Tag Archives: Peter Lillback

Beck and Lillback stumble through Native American history

Some kind soul has posted video of Beck’s train wreck-like foray into Native American history (the subject of a lengthy tirade in my last post) to YouTube.

After delving into Pre-Columbian archaeology, Beck gets Peter Lillback’s take on colonial Indian-white interaction.  Lillback argues that the earliest English settlers got along swimmingly with the local tribes, a statement with which the Virginia Indians who ran afoul of the Jamestown colonists would probably take issue.  He also seems to believe that William Penn’s conciliatory Indian policies were something other than an aberration.

Anyway, here you go.  I hope you find it as stupefyingly appalling as I did.


Filed under Archaeology, Colonial America, History and Memory, Tennessee History

Missing the point on Washington and the Bible

Last time I argued that in his book George Washington’s Sacred Fire, Peter Lillback occasionally sees meanings in Washington’s writings that aren’t there.  In other words, he commits a fallacy that scholars of the Bible call eisegesis—reading meanings into a text, rather than extracting the original meaning out of it.  He finds allusions to Scripture where I think Washington didn’t necessarily intend to make them.

Washington did quote or reference Scripture with some frequency, of course, as Lillback correctly points out.  And he also correctly points out that his favorite allusion was to the image of the “vine and fig tree.”  In the Old Testament this phrase connotes peace, comfort, and safety.  In 1 Kings 4:25, it’s part of the description of Israel’s prosperity in the days of Solomon’s reign: “And Judah and Israel dwelt safely, every man under his vine and under his fig tree, from Dan even to Beersheba, all the days of Solomon.”  It’s also in 2 Kings 18 and Isaiah 36, when the Assyrians besieging Jerusalem try to convince the inhabitants to surrender, “and then eat ye every man of his own vine, and every one of his fig tree,” until the time comes for their deportation.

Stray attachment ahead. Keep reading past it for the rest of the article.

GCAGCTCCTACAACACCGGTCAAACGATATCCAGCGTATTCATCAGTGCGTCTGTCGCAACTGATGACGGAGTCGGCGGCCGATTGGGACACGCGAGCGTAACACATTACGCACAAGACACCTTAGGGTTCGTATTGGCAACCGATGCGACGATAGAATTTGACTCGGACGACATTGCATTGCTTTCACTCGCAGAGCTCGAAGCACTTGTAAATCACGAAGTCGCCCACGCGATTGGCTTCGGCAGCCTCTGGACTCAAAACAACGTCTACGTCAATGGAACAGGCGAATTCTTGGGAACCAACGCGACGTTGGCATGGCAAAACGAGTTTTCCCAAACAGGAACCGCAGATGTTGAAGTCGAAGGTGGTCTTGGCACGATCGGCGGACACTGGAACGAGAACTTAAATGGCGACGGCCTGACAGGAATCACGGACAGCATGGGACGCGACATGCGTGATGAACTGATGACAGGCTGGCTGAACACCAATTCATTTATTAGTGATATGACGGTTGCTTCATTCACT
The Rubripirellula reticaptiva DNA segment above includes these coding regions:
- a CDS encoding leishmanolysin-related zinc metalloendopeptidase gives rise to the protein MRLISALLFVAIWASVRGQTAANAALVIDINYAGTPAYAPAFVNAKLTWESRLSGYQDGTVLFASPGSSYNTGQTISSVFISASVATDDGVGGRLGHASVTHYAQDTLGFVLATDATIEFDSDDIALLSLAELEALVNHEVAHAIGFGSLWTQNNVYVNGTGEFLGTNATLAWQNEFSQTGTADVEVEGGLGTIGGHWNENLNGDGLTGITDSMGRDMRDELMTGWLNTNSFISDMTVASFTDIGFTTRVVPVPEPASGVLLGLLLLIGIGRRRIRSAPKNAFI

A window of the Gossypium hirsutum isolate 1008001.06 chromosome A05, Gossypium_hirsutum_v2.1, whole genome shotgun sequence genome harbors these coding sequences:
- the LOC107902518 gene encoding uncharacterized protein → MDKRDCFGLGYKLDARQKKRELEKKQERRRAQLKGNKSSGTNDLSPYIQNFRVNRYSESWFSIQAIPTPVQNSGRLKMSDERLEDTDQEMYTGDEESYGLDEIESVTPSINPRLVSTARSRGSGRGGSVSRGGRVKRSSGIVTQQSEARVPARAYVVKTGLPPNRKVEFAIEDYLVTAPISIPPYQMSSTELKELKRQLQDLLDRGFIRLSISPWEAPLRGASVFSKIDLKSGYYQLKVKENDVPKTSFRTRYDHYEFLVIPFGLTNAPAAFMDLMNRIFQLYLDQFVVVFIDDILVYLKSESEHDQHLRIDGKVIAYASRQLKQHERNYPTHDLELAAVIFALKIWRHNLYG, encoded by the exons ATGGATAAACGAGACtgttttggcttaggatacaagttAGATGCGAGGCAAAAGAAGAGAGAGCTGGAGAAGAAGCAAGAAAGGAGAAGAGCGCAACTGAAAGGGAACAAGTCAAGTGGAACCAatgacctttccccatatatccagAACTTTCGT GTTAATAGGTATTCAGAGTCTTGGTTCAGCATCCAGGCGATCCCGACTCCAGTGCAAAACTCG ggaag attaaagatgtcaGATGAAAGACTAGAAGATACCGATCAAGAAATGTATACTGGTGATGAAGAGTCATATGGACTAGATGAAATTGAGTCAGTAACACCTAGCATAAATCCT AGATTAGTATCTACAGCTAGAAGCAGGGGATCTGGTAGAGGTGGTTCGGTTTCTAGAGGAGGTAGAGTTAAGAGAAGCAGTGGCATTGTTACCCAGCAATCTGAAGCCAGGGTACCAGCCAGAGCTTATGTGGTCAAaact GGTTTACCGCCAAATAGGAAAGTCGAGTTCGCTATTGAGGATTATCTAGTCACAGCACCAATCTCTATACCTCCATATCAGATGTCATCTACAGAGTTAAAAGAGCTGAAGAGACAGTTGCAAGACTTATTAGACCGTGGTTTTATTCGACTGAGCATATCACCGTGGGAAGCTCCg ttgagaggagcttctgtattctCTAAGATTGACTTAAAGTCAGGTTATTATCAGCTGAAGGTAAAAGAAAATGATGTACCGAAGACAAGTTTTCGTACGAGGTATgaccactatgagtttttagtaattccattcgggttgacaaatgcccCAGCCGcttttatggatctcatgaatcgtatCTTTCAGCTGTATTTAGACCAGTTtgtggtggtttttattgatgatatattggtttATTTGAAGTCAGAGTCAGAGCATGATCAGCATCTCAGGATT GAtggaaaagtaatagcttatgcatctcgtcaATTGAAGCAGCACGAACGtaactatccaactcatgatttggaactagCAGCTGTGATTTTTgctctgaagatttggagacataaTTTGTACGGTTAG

Most notably, the image of vine and fig tree appears in Micah chapter 4, as part of a vision of the restoration of Jerusalem:

1But in the last days it shall come to pass, that the mountain of the house of the LORD shall be established in the top of the mountains, and it shall be exalted above the hills; and people shall flow unto it.

 2And many nations shall come, and say, Come, and let us go up to the mountain of the LORD, and to the house of the God of Jacob; and he will teach us of his ways, and we will walk in his paths: for the law shall go forth of Zion, and the word of the LORD from Jerusalem.